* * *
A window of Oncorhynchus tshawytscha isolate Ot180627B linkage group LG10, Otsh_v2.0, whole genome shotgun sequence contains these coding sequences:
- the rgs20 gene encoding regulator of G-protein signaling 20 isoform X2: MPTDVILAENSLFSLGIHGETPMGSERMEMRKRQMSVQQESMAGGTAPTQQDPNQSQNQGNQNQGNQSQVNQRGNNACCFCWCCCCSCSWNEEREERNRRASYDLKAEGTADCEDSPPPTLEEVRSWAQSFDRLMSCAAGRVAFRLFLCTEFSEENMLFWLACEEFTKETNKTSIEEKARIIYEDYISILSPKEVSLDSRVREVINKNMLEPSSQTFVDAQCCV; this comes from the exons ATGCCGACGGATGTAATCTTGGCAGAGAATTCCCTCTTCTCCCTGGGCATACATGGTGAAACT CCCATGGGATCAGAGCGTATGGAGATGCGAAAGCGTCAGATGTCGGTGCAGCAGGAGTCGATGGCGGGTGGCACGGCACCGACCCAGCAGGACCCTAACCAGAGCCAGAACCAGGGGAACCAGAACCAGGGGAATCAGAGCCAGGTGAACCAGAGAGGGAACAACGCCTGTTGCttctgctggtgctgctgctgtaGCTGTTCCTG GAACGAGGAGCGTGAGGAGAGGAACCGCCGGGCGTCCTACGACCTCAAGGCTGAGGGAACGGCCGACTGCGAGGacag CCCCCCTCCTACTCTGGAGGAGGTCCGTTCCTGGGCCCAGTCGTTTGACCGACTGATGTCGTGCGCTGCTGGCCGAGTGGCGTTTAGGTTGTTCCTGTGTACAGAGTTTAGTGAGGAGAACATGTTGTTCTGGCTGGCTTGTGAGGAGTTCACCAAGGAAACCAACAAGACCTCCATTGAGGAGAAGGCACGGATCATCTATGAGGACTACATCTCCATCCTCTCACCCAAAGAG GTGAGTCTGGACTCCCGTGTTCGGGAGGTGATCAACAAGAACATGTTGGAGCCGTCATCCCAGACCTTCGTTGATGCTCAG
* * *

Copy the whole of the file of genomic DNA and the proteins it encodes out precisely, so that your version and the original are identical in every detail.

A window of Oncorhynchus tshawytscha isolate Ot180627B linkage group LG10, Otsh_v2.0, whole genome shotgun sequence contains these coding sequences:
- the rgs20 gene encoding regulator of G-protein signaling 20 isoform X2: MPTDVILAENSLFSLGIHGETPMGSERMEMRKRQMSVQQESMAGGTAPTQQDPNQSQNQGNQNQGNQSQVNQRGNNACCFCWCCCCSCSWNEEREERNRRASYDLKAEGTADCEDSPPPTLEEVRSWAQSFDRLMSCAAGRVAFRLFLCTEFSEENMLFWLACEEFTKETNKTSIEEKARIIYEDYISILSPKEVSLDSRVREVINKNMLEPSSQTFVDAQCCV; this comes from the exons ATGCCGACGGATGTAATCTTGGCAGAGAATTCCCTCTTCTCCCTGGGCATACATGGTGAAACT CCCATGGGATCAGAGCGTATGGAGATGCGAAAGCGTCAGATGTCGGTGCAGCAGGAGTCGATGGCGGGTGGCACGGCACCGACCCAGCAGGACCCTAACCAGAGCCAGAACCAGGGGAACCAGAACCAGGGGAATCAGAGCCAGGTGAACCAGAGAGGGAACAACGCCTGTTGCttctgctggtgctgctgctgtaGCTGTTCCTG GAACGAGGAGCGTGAGGAGAGGAACCGCCGGGCGTCCTACGACCTCAAGGCTGAGGGAACGGCCGACTGCGAGGacag CCCCCCTCCTACTCTGGAGGAGGTCCGTTCCTGGGCCCAGTCGTTTGACCGACTGATGTCGTGCGCTGCTGGCCGAGTGGCGTTTAGGTTGTTCCTGTGTACAGAGTTTAGTGAGGAGAACATGTTGTTCTGGCTGGCTTGTGAGGAGTTCACCAAGGAAACCAACAAGACCTCCATTGAGGAGAAGGCACGGATCATCTATGAGGACTACATCTCCATCCTCTCACCCAAAGAG GTGAGTCTGGACTCCCGTGTTCGGGAGGTGATCAACAAGAACATGTTGGAGCCGTCATCCCAGACCTTCGTTGATGCTCAG